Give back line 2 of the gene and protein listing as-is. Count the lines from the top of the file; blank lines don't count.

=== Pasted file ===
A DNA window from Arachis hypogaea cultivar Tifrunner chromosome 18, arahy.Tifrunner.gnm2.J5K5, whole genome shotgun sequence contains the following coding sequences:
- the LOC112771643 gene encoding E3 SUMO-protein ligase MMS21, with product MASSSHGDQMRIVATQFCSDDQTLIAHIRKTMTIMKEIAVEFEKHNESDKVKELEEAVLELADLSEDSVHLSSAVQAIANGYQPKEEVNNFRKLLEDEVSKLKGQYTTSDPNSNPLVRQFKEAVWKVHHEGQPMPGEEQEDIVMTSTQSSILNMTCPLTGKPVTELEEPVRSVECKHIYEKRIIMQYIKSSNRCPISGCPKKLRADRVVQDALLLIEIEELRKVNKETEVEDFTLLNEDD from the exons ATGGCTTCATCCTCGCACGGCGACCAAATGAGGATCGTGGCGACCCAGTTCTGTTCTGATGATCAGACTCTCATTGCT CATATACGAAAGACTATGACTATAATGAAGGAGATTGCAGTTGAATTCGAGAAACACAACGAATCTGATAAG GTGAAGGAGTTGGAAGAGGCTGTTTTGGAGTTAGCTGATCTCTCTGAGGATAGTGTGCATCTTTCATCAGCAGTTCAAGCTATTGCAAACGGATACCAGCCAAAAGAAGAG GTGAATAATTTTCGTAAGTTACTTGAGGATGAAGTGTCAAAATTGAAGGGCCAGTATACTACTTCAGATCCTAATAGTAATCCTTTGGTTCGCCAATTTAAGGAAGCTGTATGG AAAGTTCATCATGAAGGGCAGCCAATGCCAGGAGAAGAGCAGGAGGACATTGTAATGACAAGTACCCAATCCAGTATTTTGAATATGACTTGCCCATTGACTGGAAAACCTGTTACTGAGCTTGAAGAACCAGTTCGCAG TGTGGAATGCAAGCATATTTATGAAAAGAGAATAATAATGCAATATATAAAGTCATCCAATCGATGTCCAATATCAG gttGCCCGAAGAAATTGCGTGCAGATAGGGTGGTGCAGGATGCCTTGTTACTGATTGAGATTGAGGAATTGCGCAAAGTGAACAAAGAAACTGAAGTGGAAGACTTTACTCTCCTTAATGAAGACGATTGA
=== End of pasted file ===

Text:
- the LOC112771643 gene encoding E3 SUMO-protein ligase MMS21, with product MASSSHGDQMRIVATQFCSDDQTLIAHIRKTMTIMKEIAVEFEKHNESDKVKELEEAVLELADLSEDSVHLSSAVQAIANGYQPKEEVNNFRKLLEDEVSKLKGQYTTSDPNSNPLVRQFKEAVWKVHHEGQPMPGEEQEDIVMTSTQSSILNMTCPLTGKPVTELEEPVRSVECKHIYEKRIIMQYIKSSNRCPISGCPKKLRADRVVQDALLLIEIEELRKVNKETEVEDFTLLNEDD from the exons ATGGCTTCATCCTCGCACGGCGACCAAATGAGGATCGTGGCGACCCAGTTCTGTTCTGATGATCAGACTCTCATTGCT CATATACGAAAGACTATGACTATAATGAAGGAGATTGCAGTTGAATTCGAGAAACACAACGAATCTGATAAG GTGAAGGAGTTGGAAGAGGCTGTTTTGGAGTTAGCTGATCTCTCTGAGGATAGTGTGCATCTTTCATCAGCAGTTCAAGCTATTGCAAACGGATACCAGCCAAAAGAAGAG GTGAATAATTTTCGTAAGTTACTTGAGGATGAAGTGTCAAAATTGAAGGGCCAGTATACTACTTCAGATCCTAATAGTAATCCTTTGGTTCGCCAATTTAAGGAAGCTGTATGG AAAGTTCATCATGAAGGGCAGCCAATGCCAGGAGAAGAGCAGGAGGACATTGTAATGACAAGTACCCAATCCAGTATTTTGAATATGACTTGCCCATTGACTGGAAAACCTGTTACTGAGCTTGAAGAACCAGTTCGCAG TGTGGAATGCAAGCATATTTATGAAAAGAGAATAATAATGCAATATATAAAGTCATCCAATCGATGTCCAATATCAG gttGCCCGAAGAAATTGCGTGCAGATAGGGTGGTGCAGGATGCCTTGTTACTGATTGAGATTGAGGAATTGCGCAAAGTGAACAAAGAAACTGAAGTGGAAGACTTTACTCTCCTTAATGAAGACGATTGA